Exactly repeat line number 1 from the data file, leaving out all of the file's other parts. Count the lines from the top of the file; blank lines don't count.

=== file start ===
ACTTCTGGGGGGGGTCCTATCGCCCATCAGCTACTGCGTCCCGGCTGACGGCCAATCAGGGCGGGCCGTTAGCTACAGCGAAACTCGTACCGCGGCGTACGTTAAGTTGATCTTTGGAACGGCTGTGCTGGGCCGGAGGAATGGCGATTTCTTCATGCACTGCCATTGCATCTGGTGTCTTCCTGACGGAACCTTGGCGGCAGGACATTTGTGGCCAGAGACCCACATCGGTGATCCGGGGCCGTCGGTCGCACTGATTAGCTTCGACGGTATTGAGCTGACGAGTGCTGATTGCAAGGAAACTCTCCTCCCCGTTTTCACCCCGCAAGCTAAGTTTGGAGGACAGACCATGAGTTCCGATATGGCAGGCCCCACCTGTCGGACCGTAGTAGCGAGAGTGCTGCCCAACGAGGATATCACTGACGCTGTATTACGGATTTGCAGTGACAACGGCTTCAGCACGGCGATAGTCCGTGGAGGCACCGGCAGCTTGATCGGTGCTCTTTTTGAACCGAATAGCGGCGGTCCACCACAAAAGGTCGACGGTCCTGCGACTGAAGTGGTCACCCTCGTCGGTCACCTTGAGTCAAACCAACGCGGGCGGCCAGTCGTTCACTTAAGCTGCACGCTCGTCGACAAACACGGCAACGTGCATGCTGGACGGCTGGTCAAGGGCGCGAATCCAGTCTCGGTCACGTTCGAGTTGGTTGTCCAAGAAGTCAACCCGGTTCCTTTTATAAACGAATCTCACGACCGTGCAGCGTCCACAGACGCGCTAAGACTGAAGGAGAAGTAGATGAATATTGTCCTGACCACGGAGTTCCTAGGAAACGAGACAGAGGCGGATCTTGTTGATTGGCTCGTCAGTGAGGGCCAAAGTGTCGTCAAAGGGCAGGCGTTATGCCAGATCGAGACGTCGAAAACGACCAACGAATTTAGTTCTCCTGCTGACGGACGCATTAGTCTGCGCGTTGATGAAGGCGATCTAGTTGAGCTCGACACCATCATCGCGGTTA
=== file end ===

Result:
ACTTCTGGGGGGGGTCCTATCGCCCATCAGCTACTGCGTCCCGGCTGACGGCCAATCAGGGCGGGCCGTTAGCTACAGCGAAACTCGTACCGCGGCGTACGTTAAGTTGATCTTTGGAACGGCTGTGCTGGGCCGGAGGAATGGCGATTTCTTCATGCACTGCCATTGCATCTGGTGTCTTCCTGACGGAACCTTGGCGGCAGGACATTTGTGGCCAGAGACCCACATCGGTGATCCGGGGCCGTCGGTCGCACTGATTAGCTTCGACGGTATTGAGCTGACGAGTGCTGATTGCAAGGAAACTCTCCTCCCCGTTTTCACCCCGCAAGCTAAGTTTGGAGGACAGACCATGAGTTCCGATATGGCAGGCCCCACCTGTCGGACCGTAGTAGCGAGAGTGCTGCCCAACGAGGATATCACTGACGCTGTATTACGGATTTGCAGTGACAACGGCTTCAGCACGGCGATAGTCCGTGGAGGCACCGGCAGCTTGATCGGTGCTCTTTTTGAACCGAATAGCGGCGGTCCACCACAAAAGGTCGACGGTCCTGCGACTGAAGTGGTCACCCTCGTCGGTCACCTTGAGTCAAACCAACGCGGGCGGCCAGTCGTTCACTTAAGCTGCACGCTCGTCGACAAACACGGCAACGTGCATGCTGGACGGCTGGTCAAGGGCGCGAATCCAGTCTCGGTCACGTTCGAGTTGGTTGTCCAAGAAGTCAACCCGGTTCCTTTTATAAACGAATCTCACGACCGTGCAGCGTCCACAGACGCGCTAAGACTGAAGGAGAAGTAGATGAATATTGTCCTGACCACGGAGTTCCTAGGAAACGAGACAGAGGCGGATCTTGTTGATTGGCTCGTCAGTGAGGGCCAAAGTGTCGTCAAAGGGCAGGCGTTATGCCAGATCGAGACGTCGAAAACGACCAACGAATTTAGTTCTCCTGCTGACGGACGCATTAGTCTGCGCGTTGATGAAGGCGATCTAGTTGAGCTCGACACCATCATCGCGGTTA